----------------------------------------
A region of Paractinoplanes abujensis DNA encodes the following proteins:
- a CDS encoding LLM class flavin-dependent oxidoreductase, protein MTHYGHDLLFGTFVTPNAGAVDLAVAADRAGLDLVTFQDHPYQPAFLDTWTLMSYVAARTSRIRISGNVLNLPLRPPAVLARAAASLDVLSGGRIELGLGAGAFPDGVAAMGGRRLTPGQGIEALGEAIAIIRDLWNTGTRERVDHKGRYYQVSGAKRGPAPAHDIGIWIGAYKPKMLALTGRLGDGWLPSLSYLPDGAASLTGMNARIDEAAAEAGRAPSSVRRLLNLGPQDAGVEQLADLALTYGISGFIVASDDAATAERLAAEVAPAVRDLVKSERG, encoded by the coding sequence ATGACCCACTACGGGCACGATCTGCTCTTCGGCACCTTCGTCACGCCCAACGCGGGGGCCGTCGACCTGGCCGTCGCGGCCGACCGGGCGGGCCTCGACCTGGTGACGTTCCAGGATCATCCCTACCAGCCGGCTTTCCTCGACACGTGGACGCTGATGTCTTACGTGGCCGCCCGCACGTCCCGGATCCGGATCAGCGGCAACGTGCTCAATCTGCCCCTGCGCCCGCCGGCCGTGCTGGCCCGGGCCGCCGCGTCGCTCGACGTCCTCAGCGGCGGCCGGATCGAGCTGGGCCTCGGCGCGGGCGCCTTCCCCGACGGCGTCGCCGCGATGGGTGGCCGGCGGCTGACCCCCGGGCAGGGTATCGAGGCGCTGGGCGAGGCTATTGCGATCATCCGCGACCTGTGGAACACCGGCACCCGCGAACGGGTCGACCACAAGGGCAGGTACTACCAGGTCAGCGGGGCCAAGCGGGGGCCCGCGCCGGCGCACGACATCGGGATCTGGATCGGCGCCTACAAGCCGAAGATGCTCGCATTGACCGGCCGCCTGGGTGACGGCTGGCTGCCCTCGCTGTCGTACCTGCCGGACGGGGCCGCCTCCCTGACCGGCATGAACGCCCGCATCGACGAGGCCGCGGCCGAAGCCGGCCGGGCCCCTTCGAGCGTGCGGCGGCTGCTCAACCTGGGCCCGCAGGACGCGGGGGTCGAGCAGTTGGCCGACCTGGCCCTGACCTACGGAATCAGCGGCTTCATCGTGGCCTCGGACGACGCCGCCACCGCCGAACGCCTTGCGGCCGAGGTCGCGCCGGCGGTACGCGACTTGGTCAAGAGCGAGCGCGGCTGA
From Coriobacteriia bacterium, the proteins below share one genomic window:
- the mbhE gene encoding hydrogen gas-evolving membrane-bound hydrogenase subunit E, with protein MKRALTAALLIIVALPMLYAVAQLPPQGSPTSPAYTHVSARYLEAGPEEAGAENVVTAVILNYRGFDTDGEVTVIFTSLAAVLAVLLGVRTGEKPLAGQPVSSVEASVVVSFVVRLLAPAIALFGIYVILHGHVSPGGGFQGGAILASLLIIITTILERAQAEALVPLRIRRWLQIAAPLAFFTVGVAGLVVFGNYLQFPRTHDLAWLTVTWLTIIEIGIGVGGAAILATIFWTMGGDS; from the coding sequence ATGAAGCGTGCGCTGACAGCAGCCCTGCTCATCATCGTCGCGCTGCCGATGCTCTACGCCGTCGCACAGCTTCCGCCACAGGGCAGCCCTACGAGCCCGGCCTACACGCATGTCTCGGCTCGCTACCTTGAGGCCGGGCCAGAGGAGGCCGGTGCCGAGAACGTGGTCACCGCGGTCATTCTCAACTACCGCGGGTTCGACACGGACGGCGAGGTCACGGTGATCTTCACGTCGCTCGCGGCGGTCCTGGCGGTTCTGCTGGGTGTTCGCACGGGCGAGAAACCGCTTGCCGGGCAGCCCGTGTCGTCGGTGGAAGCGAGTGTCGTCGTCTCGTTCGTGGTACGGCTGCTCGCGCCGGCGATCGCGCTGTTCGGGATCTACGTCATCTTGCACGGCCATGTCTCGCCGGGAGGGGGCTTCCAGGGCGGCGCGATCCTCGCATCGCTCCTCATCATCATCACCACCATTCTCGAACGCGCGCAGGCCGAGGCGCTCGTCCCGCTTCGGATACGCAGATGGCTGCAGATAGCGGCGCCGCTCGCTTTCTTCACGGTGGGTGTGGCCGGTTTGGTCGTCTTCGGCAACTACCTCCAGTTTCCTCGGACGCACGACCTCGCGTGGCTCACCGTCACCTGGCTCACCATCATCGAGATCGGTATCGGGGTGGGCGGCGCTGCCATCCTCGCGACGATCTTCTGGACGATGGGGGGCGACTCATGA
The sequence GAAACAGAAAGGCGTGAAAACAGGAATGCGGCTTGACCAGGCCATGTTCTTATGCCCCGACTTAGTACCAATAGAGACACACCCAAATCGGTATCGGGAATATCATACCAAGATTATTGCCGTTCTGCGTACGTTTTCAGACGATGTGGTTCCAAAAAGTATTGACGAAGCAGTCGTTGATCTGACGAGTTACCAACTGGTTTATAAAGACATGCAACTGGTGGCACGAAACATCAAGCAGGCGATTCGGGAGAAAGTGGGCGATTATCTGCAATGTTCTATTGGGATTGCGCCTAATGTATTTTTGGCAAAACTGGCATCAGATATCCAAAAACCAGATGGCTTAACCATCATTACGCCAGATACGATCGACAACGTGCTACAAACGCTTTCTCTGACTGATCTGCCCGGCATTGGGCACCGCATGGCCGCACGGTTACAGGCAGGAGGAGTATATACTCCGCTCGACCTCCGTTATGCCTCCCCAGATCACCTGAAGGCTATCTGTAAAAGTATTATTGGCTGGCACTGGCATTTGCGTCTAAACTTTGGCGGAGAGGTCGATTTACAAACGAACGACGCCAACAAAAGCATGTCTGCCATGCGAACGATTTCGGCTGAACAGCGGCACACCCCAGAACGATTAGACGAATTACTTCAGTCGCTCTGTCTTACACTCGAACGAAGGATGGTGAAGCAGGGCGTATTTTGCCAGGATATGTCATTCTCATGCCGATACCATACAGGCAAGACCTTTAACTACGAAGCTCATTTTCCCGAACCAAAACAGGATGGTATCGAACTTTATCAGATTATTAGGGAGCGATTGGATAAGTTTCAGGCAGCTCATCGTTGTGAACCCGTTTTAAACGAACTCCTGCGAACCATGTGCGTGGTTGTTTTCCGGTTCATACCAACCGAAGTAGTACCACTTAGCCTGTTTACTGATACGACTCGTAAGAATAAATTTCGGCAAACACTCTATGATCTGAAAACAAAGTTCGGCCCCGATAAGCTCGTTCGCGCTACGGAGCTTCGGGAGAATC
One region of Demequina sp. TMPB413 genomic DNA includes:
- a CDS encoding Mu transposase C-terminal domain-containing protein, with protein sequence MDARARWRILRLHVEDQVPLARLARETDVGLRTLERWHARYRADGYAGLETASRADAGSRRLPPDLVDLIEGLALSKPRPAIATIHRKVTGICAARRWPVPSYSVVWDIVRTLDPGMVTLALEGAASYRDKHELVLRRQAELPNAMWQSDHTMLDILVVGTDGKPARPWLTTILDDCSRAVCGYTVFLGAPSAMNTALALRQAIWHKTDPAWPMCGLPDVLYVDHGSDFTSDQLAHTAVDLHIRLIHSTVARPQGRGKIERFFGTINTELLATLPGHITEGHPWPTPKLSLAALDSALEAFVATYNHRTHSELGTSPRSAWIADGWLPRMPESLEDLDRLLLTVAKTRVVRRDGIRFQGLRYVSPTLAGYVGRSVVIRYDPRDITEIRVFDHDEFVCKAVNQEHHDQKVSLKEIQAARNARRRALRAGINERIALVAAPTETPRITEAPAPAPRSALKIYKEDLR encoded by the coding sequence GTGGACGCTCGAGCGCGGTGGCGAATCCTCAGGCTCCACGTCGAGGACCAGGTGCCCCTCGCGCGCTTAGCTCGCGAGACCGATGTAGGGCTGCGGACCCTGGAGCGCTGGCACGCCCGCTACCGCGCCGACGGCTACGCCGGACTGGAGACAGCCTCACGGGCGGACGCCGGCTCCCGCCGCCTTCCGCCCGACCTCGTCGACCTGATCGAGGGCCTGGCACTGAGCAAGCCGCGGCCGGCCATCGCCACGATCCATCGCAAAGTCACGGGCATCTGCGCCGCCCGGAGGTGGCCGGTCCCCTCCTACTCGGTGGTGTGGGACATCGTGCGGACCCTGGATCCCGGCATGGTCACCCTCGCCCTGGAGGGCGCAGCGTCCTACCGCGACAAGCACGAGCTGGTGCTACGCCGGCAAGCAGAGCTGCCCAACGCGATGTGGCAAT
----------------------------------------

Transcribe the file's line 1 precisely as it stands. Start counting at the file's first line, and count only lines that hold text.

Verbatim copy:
A region of Paractinoplanes abujensis DNA encodes the following proteins: